How to Play Defense
Start building your own defensive position by investing in firms that benefit from military spending.
On September 18, 1939, 17 days after the start of World War II, a bold headline on the front page of the Sarasota Herald-Tribune proclaimed, "Peace Scare Hits Stocks." Such are the risks of investing in companies that make weapons. But this particular peace scare -- like most others over the past century -- was brief. Within eight months, Germany invaded France. On December 7, 1941, Japan attacked Pearl Harbor, bringing the U.S. into the most devastating and expensive war in history.
Big spending. War and preparation for war are now a built-in part of our existence. U.S. military expenditures will total about $690 billion in the current fiscal year, which ends this September, and more than $700 billion in the next. Add about $100 billion for the departments of Homeland Security and Veterans Affairs. The total amounts to about 5% of the nation's gross domestic product. That's less than the U.S. spent during the Vietnam War period, but it's still a big number.
Some investors avoid putting their money into weapons stocks on principle. And even if you're not troubled by providing capital to munitions makers (I'm not), investing in the defense sector has its drawbacks. For instance, one continuing theme is that the government keeps trying to spend less, whether by limiting cost overruns, closing unneeded bases or ending obsolete weapons programs. Weapons programs canceled in recent years include the DDG 1000 destroyer, the General Dynamics ship that fires guided missiles; the C-17 Globemaster, Boeing's long-serving military-transport plane; and the F-22 Raptor, a jet fighter built by Lockheed Martin and Boeing.
But despite green-eyeshade scrutiny and those pesky peace scares, defense remains a growth industry. An investment of $10,000 ten years ago in Fidelity Select Defense & Aerospace (symbol FSDAX) would be worth more than $25,000 today; the same amount invested in Vanguard 500 Index (VFINX), which tracks the broad market, would now be worth about $9,400 (funds and stocks in boldface are ones I recommend).
Over the past few years, though, the stock market has been treating defense firms as if they were like any other kind of business. From mid May 2008, as the financial crisis was beginning to intensify, until the market's March 2009 bottom, stocks of defense contractors fell along with virtually everything else. General Dynamics (GD) dropped from $95 to $34, Northrop Grumman (NOC) fell from $76 to $35, and Raytheon (RTN) went from $66 to $34.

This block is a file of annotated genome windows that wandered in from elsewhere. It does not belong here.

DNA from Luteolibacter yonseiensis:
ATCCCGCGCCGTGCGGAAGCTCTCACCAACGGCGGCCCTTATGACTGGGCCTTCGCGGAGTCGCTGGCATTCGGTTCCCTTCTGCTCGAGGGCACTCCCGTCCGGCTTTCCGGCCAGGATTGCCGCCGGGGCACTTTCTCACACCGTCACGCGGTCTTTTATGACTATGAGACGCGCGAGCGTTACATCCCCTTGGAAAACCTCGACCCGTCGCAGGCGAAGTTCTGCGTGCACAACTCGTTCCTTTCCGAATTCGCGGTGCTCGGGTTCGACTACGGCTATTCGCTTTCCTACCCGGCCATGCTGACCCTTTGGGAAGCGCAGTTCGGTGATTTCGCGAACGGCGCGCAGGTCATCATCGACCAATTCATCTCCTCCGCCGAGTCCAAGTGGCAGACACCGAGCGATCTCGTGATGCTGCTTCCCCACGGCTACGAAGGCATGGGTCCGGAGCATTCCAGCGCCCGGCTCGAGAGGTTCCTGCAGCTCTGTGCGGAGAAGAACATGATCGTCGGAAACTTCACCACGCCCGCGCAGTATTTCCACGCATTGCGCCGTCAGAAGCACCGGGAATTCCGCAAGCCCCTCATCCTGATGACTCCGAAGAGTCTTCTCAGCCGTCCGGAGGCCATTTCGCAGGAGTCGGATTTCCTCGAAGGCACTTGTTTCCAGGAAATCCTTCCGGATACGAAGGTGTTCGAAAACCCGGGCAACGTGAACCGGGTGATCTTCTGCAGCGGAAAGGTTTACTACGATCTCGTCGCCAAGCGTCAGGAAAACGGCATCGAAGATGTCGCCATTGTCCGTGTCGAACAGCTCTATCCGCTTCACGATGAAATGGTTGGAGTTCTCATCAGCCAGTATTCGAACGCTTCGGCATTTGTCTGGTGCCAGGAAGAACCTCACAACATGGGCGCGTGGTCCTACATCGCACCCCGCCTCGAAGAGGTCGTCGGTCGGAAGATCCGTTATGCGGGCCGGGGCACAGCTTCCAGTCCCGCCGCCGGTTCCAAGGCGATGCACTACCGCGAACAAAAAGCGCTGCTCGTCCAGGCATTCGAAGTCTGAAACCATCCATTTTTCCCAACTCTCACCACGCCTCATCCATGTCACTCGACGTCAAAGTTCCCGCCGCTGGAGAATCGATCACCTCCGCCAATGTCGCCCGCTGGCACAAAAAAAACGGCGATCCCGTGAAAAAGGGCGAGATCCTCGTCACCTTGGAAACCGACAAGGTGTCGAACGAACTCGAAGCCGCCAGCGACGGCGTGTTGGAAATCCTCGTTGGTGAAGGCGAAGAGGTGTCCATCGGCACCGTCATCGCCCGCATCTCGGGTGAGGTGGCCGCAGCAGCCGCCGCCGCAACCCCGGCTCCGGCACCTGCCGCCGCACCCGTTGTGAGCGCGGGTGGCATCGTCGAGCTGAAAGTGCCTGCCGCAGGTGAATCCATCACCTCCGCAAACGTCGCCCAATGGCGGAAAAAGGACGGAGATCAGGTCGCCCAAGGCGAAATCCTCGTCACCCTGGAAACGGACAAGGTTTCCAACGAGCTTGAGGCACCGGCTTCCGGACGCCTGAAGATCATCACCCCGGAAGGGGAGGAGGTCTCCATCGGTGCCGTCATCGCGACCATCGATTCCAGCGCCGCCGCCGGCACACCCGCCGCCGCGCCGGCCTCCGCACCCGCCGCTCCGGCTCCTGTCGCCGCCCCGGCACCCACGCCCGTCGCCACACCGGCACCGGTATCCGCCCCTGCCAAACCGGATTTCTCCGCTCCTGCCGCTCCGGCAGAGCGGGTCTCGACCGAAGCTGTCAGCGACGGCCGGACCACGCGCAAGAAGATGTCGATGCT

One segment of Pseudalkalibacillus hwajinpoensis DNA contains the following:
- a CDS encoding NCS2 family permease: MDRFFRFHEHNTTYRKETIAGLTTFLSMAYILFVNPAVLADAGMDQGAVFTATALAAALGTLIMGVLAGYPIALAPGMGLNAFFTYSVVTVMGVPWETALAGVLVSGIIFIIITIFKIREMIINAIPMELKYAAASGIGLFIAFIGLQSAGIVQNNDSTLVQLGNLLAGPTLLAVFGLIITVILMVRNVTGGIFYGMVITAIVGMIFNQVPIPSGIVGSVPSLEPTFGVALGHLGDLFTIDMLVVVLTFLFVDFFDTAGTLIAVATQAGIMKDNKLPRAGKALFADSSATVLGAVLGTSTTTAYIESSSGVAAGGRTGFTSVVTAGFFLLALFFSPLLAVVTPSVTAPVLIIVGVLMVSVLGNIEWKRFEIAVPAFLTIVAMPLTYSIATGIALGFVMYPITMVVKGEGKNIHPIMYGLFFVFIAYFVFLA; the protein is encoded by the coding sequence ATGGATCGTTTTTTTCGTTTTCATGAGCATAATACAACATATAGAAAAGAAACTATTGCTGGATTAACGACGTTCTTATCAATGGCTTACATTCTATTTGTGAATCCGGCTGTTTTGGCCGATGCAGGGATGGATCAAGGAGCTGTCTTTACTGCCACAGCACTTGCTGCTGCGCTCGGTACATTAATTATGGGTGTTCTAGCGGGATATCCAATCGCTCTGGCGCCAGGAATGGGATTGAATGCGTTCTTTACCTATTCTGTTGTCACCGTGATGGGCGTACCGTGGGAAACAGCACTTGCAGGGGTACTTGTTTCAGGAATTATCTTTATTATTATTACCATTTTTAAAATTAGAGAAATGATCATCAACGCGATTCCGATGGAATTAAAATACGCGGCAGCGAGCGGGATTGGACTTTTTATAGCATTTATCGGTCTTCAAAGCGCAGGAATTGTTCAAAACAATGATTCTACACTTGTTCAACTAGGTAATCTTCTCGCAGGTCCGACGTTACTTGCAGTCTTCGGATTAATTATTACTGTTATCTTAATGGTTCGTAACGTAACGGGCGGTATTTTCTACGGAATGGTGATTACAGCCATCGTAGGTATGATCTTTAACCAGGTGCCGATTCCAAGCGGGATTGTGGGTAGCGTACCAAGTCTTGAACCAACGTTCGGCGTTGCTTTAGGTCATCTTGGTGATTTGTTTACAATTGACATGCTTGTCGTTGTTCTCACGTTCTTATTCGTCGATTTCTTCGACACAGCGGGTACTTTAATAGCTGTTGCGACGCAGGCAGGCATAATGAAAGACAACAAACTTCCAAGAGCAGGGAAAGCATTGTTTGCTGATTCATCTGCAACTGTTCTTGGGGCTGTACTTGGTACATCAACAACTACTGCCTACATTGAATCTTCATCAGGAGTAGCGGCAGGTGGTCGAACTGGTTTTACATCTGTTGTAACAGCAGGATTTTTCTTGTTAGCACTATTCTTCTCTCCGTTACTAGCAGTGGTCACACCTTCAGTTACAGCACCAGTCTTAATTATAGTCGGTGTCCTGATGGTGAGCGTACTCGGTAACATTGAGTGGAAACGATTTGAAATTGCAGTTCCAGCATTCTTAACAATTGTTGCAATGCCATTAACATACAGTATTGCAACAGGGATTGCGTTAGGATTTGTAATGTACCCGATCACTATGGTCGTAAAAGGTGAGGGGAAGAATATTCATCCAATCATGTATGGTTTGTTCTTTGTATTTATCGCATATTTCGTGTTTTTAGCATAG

In glorious hindsight, the prices of two years ago seem absurd today. General Dynamics ended up earning $6.20 per share in 2009, so its effective price-earnings ratio at the market's nadir was less than 6. And that was for a company that has generated average annual profit growth of 14.5% over the past ten years, that has seen its cash flow (earnings plus depreciation and other noncash charges) rise every year since 1994 and that has boosted dividends every year since 1997. Like most other stocks, shares of defense companies have bounced back over the past year, but many of them may still be underpriced. For example, at $78, General Dynamics trades at a modest 12 times estimated 2010 earnings of $6.55 per share (all share prices and related ratios are through April 9).
General Dynamics, like most defense firms, also makes some products for the business and consumer markets -- in this case, Gulfstream jets. Sales have suffered in the recession, but the jets represent only one-sixth of the company's annual revenues of $34 billion. Last year, Boeing (BA) derived half of its $68 billion in sales (though none of its profits) from commercial aircraft. Rockwell Collins (COL), a highly regarded maker of aviation electronics, made 58% of its sales ($4.5 billion in 2009) to the government. So if you want to invest in a pure defense company, or something close to it, you will have to look elsewhere.
Consider Northrop Grumman. The government accounts for 92% of its $34 billion in annual sales, and the company has its hand in one of the biggest weapons projects of all time: the F-35 Joint Strike Fighter. Although Lockheed Martin is the prime contractor for the F-35, Northrop provides about one-fourth of the plane's components. The U.S. alone plans to buy 2,443 of the fighters, and eight allies may buy thousands more.